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Who was Patric Iyambo Luganda? Part 4
- Preparing the way to exile

By Sikunane Negumbo
After the Carnation Revolution (Portuguese Revolução dos Cravos), also referred to as the 25 April (Portuguese: 25 de Abril), which was a military coup in Lisbon, Portugal, which overthrew the regime of the Estado Novo which ruled Portugal since the 1930s.

The revolution started as a military coup organized by the Movimento das Forças Armadas (Armed Forces Movement, MFA), composed of military officers who opposed the regime, but the movement was soon coupled with an unanticipated and popular campaign of civil resistance.

This movement would lead to the fall of the Estado Novo and the withdrawal of Portugal from its African colonies and East Timor. The name "Carnation Revolution" comes from the fact that almost no shots were fired and when the population took to the streets to celebrate the end of the dictatorship and war in the colonies, carnations were put into the muzzles of rifles and on the uniforms of the army. The Portuguese celebrate the national holiday of Freedom Day on 25 April every year to celebrate the revolution.

There was a group of comrades who were given responsibility to listen to the radio, especially to BBC focus on Africa. Comrade Patrick himself was always fast-fixed to the radio and would get angry if one of us spoke or made a noise while there was news on the radio. It was on the BBC radio that a coup in Portugal was announced. Comrade Patrick immediately organised a meeting to discuss the matter and plan ahead. This meeting was only attended by very closest and trust worthy comrades of Patrick. I was one of them. Those that I can remember who attended that meeting were Simson Tshivolo, Eino Kalola, Wendelinus Tshimwandi, Paulus Nkandi aka Paul Meleki, and others who I cannot remember their names now.

The news on a successful military coup in Portugal spread like bushfire in the whole Namibia. Branches of SWAPO Youth League and some structures of the mother party in Namibia started mobilising the youth to leave the Country to join the liberation war through SWAPO.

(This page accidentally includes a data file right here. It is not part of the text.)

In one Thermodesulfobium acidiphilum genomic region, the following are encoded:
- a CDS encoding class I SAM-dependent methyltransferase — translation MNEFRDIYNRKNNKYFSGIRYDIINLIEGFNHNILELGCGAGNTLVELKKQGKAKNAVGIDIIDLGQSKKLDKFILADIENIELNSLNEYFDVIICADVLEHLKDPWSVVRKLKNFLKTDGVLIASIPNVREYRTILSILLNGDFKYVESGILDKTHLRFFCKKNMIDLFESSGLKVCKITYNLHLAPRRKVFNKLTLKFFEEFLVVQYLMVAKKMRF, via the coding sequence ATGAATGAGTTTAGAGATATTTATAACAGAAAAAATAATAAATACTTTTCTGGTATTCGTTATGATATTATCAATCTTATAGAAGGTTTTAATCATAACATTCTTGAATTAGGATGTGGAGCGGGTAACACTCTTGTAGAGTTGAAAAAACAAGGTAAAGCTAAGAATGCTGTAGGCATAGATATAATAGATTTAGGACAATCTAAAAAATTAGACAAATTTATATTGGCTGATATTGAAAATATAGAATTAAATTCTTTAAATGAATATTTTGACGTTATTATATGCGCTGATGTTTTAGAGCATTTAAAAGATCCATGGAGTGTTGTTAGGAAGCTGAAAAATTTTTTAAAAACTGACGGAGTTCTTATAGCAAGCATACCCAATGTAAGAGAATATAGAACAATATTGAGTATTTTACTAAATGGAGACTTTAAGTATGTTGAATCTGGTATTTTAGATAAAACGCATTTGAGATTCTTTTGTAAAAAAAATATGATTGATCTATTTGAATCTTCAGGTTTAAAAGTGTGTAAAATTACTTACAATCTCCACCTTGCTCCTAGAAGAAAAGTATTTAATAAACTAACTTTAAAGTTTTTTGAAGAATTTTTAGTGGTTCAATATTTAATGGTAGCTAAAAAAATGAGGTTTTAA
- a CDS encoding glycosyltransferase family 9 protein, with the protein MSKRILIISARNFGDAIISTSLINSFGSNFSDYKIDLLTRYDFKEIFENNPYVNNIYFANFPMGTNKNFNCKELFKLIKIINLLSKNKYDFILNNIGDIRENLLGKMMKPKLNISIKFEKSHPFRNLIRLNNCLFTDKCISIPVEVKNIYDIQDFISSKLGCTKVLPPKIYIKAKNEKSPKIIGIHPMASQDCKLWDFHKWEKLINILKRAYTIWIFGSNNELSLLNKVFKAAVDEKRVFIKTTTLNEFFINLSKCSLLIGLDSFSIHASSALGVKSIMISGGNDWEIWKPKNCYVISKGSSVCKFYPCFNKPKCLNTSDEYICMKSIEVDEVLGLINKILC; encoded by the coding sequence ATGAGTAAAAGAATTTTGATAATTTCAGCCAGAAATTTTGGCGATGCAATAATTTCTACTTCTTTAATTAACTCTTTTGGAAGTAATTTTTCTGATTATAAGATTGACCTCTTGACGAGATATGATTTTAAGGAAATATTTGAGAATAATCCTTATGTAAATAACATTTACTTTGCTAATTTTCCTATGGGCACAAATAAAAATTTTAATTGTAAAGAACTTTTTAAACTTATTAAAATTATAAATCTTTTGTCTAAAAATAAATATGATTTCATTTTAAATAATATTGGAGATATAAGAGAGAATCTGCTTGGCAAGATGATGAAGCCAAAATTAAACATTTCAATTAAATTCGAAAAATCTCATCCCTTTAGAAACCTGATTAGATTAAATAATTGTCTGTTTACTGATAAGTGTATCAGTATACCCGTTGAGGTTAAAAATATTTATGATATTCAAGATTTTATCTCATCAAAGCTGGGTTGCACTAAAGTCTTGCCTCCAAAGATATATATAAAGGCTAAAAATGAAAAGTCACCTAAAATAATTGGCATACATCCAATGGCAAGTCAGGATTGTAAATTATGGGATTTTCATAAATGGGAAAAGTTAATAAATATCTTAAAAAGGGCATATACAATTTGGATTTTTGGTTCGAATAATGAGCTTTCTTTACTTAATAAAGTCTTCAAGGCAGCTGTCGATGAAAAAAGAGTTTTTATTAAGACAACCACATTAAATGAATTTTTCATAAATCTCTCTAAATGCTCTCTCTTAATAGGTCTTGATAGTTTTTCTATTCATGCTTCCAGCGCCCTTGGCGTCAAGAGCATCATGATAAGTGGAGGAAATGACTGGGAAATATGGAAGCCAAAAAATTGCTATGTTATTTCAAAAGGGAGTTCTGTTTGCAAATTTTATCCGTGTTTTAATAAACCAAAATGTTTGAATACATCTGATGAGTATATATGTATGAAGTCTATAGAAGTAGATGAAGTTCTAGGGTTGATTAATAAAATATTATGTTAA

Patrick sent messages to the close cell members to do the same. Secrets meetings were held during the nights to mobile the youth under the chairmanship of comrade Patrick. In those meetings it was decided that a resonance group must first be sent to Oshikango to check the situation there. These groups would also check the several possible entry points into Angola. There were also comrades closed to Angola who were entrusted with the duties of monitoring the enemy movements at the borders. Some comrades went to Oshikango pass Eeshoke to investigate the situation and came back to report. I informed comrade commander Patrick that I needed to go to Windhoek to withdraw my money from the Backleys Bank.

Those days there was only BBK banks in the north. I went back to Oshakati and informed comrade Sam Tshivute who was one of my reliable comrades that I was leaving for exile as we had discussed at my place with him the previous day. But first I was going to Windhoek to withdraw my money from Backleys Bank. Comrade Tshivute also said he was also leaving the country but wanted first to find out whether his fiancée was because she was also willing to go.

When we reached Windhoek, Comrade Sam Tshivute changed his minds. His fiancée Elizabeth by then had a baby and I think the comrade did not want to leave the baby only under the care of a young lady.

Nevertheless, we went back together to Oshakati. On our way, he was lecturing me why we must not all leave the country. He informed me that you would come to fight inside the country and that there would be no committed cadres to welcome you and provide you with useful information on the enemy movement.

Comrade Sam Tshivute was one of SWAPO Youth League Branch Executive members. Because he was older then all of us, we elected him as an adviser. He was the one who advised us to report our intention of forming a branch to the leaders such Jonas Shoombe, Skin Hilundwa and Mr Shamena. He also advised that Mr Emmanuel Engombe and Fillemon Moongo, a worker at Oshakati hospital could also be informed about our idea.

When we reached Oshakati, I immediately went home and found comrade Patrick and the group that decided with me to leave the country already gone. That evening, the South West African Broadcasting Cooperation also announced the young people who left the country. I listen to the BBC radio and it confirmed the departure of the comrades. I went back to Oshakati and informed Tshivute that I was leaving the next day and asked him whether he changed his mind so that we could go.

Comrade Tshivute was adamant that the coming fighters would need the support of the people locally and advised that I go with his brother, Gehas Tshivute, who was a BBK Bank worker.

That night, I informed the mother of my two little lovely daughters that I was going into exile. After we had agreed, I went to tell my mother that I was leaving the country. The next day, Sam and Gehas, my young cousin Apolonia Niingwande left for the borders. Thomas Uulenga who was working at the BBK butchery and owned a vehicle took us to the borders.

Gehas Apolonia and I got out of the vehicle and carefully checked what was happening around us as instructed by Comrade Patrick. We said goodbye to Namibia and crossed into Angola.


SWAPO Headquarters Mandume Strt
Windhoek, Katutura